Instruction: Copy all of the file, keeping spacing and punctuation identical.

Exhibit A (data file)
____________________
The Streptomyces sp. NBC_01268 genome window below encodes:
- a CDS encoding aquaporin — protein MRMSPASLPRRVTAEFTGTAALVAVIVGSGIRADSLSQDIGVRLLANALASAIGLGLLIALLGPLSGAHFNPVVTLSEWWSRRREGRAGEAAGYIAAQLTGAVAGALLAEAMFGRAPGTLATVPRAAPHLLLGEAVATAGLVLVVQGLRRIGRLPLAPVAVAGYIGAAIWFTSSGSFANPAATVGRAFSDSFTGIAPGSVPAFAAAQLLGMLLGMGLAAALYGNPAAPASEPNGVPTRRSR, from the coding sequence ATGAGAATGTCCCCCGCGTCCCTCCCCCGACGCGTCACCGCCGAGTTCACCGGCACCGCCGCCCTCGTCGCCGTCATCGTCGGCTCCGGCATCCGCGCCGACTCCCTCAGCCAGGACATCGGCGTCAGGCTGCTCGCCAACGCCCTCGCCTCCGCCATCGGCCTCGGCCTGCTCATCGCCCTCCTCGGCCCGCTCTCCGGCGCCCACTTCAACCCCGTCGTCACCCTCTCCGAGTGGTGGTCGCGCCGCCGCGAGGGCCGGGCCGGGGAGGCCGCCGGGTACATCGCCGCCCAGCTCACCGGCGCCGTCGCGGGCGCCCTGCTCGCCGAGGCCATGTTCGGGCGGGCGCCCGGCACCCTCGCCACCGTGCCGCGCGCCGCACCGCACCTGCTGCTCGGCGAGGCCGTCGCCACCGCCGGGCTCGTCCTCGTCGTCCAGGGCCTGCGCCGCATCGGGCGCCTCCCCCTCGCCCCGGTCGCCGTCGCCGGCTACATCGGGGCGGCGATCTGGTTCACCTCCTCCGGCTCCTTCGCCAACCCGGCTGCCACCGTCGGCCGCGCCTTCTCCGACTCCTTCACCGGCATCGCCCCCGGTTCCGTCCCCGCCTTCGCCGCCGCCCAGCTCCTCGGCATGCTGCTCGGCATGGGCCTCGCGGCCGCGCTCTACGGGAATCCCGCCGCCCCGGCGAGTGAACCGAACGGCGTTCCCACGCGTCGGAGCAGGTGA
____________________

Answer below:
The Streptomyces sp. NBC_01268 genome window below encodes:
- a CDS encoding aquaporin — protein MRMSPASLPRRVTAEFTGTAALVAVIVGSGIRADSLSQDIGVRLLANALASAIGLGLLIALLGPLSGAHFNPVVTLSEWWSRRREGRAGEAAGYIAAQLTGAVAGALLAEAMFGRAPGTLATVPRAAPHLLLGEAVATAGLVLVVQGLRRIGRLPLAPVAVAGYIGAAIWFTSSGSFANPAATVGRAFSDSFTGIAPGSVPAFAAAQLLGMLLGMGLAAALYGNPAAPASEPNGVPTRRSR, from the coding sequence ATGAGAATGTCCCCCGCGTCCCTCCCCCGACGCGTCACCGCCGAGTTCACCGGCACCGCCGCCCTCGTCGCCGTCATCGTCGGCTCCGGCATCCGCGCCGACTCCCTCAGCCAGGACATCGGCGTCAGGCTGCTCGCCAACGCCCTCGCCTCCGCCATCGGCCTCGGCCTGCTCATCGCCCTCCTCGGCCCGCTCTCCGGCGCCCACTTCAACCCCGTCGTCACCCTCTCCGAGTGGTGGTCGCGCCGCCGCGAGGGCCGGGCCGGGGAGGCCGCCGGGTACATCGCCGCCCAGCTCACCGGCGCCGTCGCGGGCGCCCTGCTCGCCGAGGCCATGTTCGGGCGGGCGCCCGGCACCCTCGCCACCGTGCCGCGCGCCGCACCGCACCTGCTGCTCGGCGAGGCCGTCGCCACCGCCGGGCTCGTCCTCGTCGTCCAGGGCCTGCGCCGCATCGGGCGCCTCCCCCTCGCCCCGGTCGCCGTCGCCGGCTACATCGGGGCGGCGATCTGGTTCACCTCCTCCGGCTCCTTCGCCAACCCGGCTGCCACCGTCGGCCGCGCCTTCTCCGACTCCTTCACCGGCATCGCCCCCGGTTCCGTCCCCGCCTTCGCCGCCGCCCAGCTCCTCGGCATGCTGCTCGGCATGGGCCTCGCGGCCGCGCTCTACGGGAATCCCGCCGCCCCGGCGAGTGAACCGAACGGCGTTCCCACGCGTCGGAGCAGGTGA